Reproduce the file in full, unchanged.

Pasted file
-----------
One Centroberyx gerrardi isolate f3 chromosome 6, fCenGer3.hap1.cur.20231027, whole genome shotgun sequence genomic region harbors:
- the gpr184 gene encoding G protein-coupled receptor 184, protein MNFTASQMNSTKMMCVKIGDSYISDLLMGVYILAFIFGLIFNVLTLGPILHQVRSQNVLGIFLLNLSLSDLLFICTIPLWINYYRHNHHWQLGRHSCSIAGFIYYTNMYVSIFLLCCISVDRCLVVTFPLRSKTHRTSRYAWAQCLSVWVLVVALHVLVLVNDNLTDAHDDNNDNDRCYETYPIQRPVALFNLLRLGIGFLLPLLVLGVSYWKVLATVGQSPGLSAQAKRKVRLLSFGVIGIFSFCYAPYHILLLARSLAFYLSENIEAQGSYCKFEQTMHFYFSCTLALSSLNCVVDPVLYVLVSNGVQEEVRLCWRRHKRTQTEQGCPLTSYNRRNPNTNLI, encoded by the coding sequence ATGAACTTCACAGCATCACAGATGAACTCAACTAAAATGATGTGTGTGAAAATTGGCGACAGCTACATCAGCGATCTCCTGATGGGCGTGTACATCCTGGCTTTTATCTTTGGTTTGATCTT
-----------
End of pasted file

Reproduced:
One Centroberyx gerrardi isolate f3 chromosome 6, fCenGer3.hap1.cur.20231027, whole genome shotgun sequence genomic region harbors:
- the gpr184 gene encoding G protein-coupled receptor 184, protein MNFTASQMNSTKMMCVKIGDSYISDLLMGVYILAFIFGLIFNVLTLGPILHQVRSQNVLGIFLLNLSLSDLLFICTIPLWINYYRHNHHWQLGRHSCSIAGFIYYTNMYVSIFLLCCISVDRCLVVTFPLRSKTHRTSRYAWAQCLSVWVLVVALHVLVLVNDNLTDAHDDNNDNDRCYETYPIQRPVALFNLLRLGIGFLLPLLVLGVSYWKVLATVGQSPGLSAQAKRKVRLLSFGVIGIFSFCYAPYHILLLARSLAFYLSENIEAQGSYCKFEQTMHFYFSCTLALSSLNCVVDPVLYVLVSNGVQEEVRLCWRRHKRTQTEQGCPLTSYNRRNPNTNLI, encoded by the coding sequence ATGAACTTCACAGCATCACAGATGAACTCAACTAAAATGATGTGTGTGAAAATTGGCGACAGCTACATCAGCGATCTCCTGATGGGCGTGTACATCCTGGCTTTTATCTTTGGTTTGATCTT